The iPad is proving a powerful tool in the
treatment of autism conditions
Plenty has been written about the way the
iPad opens up computing for those who have traditionally struggled with it,
such as the elderly. But one of the areas where it’s really making waves is in
helping those who struggle tom communicate at all.
This includes those with autism-spectrum
conditions, people who have had a stroke, and those who have temporary speech
impairment brought on by an illness. ‘I do think the iPad is revolutionary,’
says Dr Sue Fletcher-Watson of Edinburgh University. She is currently involved
in a project designing apps to help children with autism.
‘Before the iPad, most of the communication
tools we had, such as sign languages, were problematic in that the person you
were communicating with had to know is as well, which was rather limiting,’ she
says. With the iPad, however, symbols and gestures can be translated into
speech that’s easily understood by everyone.
An additional advantage is that the iPad
has particular appeal for people with autism, Fletcher-Watson adds: ‘a lot of
evidence says that people with autism tend to have real strength when it comes
to working with technology; they learn really well in technological
is an intuitive, predictive text-to-speech app with a simple picture-based menu
The iPad’s simple, responsive interface is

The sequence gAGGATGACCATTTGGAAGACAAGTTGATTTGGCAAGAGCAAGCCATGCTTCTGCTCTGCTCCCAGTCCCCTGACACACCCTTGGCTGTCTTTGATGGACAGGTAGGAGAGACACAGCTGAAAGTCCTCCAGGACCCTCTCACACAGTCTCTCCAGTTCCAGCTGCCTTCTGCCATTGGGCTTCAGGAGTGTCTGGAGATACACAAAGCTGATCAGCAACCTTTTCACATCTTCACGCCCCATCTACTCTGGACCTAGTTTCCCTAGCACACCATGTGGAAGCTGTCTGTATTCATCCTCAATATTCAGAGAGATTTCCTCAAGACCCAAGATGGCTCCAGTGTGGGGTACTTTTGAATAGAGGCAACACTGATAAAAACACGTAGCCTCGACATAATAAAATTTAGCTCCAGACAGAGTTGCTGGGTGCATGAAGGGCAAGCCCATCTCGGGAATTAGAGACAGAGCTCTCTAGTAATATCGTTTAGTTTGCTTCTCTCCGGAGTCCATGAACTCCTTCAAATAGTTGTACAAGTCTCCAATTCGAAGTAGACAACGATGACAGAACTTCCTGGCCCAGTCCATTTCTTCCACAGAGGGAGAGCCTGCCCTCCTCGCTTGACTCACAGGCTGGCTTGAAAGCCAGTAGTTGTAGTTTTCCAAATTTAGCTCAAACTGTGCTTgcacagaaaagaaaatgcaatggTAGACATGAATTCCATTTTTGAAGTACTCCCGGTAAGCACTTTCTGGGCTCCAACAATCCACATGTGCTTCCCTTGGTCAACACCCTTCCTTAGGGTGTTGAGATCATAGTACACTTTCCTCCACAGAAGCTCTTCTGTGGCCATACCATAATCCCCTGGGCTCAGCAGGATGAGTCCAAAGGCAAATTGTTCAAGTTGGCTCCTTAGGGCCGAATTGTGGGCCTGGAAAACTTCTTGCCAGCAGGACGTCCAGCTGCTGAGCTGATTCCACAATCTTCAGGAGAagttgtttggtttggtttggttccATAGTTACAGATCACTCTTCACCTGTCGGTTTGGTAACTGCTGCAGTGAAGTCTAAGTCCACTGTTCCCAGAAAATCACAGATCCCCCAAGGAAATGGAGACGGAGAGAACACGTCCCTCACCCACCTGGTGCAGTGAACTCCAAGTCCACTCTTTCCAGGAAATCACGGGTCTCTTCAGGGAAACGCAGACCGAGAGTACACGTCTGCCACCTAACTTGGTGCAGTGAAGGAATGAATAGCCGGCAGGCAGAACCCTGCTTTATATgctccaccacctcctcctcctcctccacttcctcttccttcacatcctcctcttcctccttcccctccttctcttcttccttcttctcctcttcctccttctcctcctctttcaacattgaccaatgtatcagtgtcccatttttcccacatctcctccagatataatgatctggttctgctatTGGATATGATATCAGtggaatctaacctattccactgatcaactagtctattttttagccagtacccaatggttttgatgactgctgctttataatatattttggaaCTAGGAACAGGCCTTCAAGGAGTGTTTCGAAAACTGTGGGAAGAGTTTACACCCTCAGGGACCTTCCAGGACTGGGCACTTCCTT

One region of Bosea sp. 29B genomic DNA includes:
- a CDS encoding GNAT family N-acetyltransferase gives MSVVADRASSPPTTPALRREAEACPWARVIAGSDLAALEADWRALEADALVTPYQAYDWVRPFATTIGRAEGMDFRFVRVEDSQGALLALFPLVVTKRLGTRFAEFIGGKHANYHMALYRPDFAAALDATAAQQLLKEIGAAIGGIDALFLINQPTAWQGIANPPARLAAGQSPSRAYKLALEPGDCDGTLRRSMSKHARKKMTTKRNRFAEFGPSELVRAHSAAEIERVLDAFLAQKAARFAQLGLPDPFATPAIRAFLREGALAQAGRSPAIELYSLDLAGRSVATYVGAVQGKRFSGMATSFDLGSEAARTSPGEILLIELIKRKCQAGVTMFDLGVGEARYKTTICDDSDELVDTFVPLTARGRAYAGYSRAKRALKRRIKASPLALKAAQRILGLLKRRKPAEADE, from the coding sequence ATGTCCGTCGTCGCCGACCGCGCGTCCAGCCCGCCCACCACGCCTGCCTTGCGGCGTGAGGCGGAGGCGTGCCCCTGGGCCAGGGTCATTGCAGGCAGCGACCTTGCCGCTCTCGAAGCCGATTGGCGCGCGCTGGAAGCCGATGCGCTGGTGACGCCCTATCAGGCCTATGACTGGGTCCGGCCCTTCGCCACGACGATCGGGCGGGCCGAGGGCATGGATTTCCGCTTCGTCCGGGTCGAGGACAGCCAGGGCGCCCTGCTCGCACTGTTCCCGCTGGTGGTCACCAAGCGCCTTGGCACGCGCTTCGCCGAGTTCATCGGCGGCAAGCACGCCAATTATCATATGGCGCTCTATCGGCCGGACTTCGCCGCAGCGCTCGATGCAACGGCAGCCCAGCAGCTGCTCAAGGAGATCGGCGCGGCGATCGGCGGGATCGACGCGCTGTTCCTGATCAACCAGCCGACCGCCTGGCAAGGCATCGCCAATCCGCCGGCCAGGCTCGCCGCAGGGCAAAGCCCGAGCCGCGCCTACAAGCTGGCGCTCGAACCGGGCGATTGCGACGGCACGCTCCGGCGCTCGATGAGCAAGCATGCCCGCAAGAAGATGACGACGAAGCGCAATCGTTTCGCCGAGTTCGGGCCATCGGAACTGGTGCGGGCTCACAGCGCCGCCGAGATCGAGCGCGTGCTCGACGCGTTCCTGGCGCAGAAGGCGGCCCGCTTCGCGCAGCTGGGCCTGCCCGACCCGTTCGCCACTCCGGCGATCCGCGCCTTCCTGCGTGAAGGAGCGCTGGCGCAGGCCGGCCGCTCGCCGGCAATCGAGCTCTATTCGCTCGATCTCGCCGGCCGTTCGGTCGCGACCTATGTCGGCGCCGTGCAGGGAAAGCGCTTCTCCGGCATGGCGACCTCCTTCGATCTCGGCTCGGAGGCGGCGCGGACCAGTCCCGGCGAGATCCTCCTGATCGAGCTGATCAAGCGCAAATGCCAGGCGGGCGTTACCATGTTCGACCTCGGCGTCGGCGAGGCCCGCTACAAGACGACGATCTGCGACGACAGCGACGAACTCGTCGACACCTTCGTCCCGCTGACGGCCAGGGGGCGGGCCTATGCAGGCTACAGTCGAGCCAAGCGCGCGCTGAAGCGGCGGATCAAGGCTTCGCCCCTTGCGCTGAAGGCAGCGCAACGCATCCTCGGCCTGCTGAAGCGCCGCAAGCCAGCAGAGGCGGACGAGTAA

also highly suited to young children, who can struggle to master more complex
‘Young children seem to find it very
intuitive – although some children can hold back a bit as first, because
they’ve been told not to touch the TV, so it’s a little hard for them to learn
that this is a screen they can touch,’ explains Fletcher-Watson.
She isn’t alone in seizing on the potential
of the iPad – and to a lesser extent the iPhone and iPod touch – as a versatile
tool for people with communication difficulties and autistic – spectrum
conditions. Many communication specialists have found it to be a flexible and
tactile platform that lets them accomplish all kind of tasks with their
Rebecca Bright is a director of Therapy
Box, which makes speech therapy apps. ‘Speech therapists find the iPad a fun
and flexible tool for working with children. Previously, therapists would have
carted around flash cards, books and photocopies, so if the tools are suitable
or an iPad the therapist would find that convenient,’ she enthuses.
iPad’s simple, responsive interface is also highly suited to young children,
who can struggle to master more complex technological systems.
Rachel Moore of The Ace Centre, an
organisation that helps identify what technologies would best support people’s
communications, add: ‘if you can find an app that’s accessible and appropriate,
it can make an enormous difference. The iPad is a mainstream device, it’s
financially accessible, it looks cool – it can be very motivating for people to
use. It’s an attractive platform for a lot of people.’ But she adds that it has
to be the right platform: ‘It isn’t for everybody.’